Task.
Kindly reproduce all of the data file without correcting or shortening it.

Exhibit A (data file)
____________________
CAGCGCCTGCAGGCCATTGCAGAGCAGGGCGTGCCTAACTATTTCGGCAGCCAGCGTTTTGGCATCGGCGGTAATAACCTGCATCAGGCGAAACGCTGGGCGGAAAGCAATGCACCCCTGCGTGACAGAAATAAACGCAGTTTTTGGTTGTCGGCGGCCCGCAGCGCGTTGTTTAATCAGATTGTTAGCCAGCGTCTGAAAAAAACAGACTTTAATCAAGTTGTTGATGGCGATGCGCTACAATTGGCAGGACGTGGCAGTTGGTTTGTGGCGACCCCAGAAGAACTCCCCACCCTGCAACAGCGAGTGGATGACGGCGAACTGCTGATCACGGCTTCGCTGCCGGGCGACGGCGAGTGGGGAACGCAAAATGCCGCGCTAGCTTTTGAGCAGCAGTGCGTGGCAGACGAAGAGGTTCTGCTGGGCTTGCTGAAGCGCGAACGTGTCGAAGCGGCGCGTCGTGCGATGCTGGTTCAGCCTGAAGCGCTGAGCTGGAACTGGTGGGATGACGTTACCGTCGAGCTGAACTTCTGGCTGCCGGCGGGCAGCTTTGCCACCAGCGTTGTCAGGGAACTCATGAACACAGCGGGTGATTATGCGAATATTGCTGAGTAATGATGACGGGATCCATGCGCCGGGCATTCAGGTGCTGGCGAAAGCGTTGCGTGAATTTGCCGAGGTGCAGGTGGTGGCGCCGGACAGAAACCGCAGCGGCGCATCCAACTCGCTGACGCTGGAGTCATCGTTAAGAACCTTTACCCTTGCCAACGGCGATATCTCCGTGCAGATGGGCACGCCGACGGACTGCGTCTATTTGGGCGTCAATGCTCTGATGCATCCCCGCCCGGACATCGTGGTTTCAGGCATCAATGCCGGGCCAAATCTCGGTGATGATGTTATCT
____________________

CAGCGCCTGCAGGCCATTGCAGAGCAGGGCGTGCCTAACTATTTCGGCAGCCAGCGTTTTGGCATCGGCGGTAATAACCTGCATCAGGCGAAACGCTGGGCGGAAAGCAATGCACCCCTGCGTGACAGAAATAAACGCAGTTTTTGGTTGTCGGCGGCCCGCAGCGCGTTGTTTAATCAGATTGTTAGCCAGCGTCTGAAAAAAACAGACTTTAATCAAGTTGTTGATGGCGATGCGCTACAATTGGCAGGACGTGGCAGTTGGTTTGTGGCGACCCCAGAAGAACTCCCCACCCTGCAACAGCGAGTGGATGACGGCGAACTGCTGATCACGGCTTCGCTGCCGGGCGACGGCGAGTGGGGAACGCAAAATGCCGCGCTAGCTTTTGAGCAGCAGTGCGTGGCAGACGAAGAGGTTCTGCTGGGCTTGCTGAAGCGCGAACGTGTCGAAGCGGCGCGTCGTGCGATGCTGGTTCAGCCTGAAGCGCTGAGCTGGAACTGGTGGGATGACGTTACCGTCGAGCTGAACTTCTGGCTGCCGGCGGGCAGCTTTGCCACCAGCGTTGTCAGGGAACTCATGAACACAGCGGGTGATTATGCGAATATTGCTGAGTAATGATGACGGGATCCATGCGCCGGGCATTCAGGTGCTGGCGAAAGCGTTGCGTGAATTTGCCGAGGTGCAGGTGGTGGCGCCGGACAGAAACCGCAGCGGCGCATCCAACTCGCTGACGCTGGAGTCATCGTTAAGAACCTTTACCCTTGCCAACGGCGATATCTCCGTGCAGATGGGCACGCCGACGGACTGCGTCTATTTGGGCGTCAATGCTCTGATGCATCCCCGCCCGGACATCGTGGTTTCAGGCATCAATGCCGGGCCAAATCTCGGTGATGATGTTATCT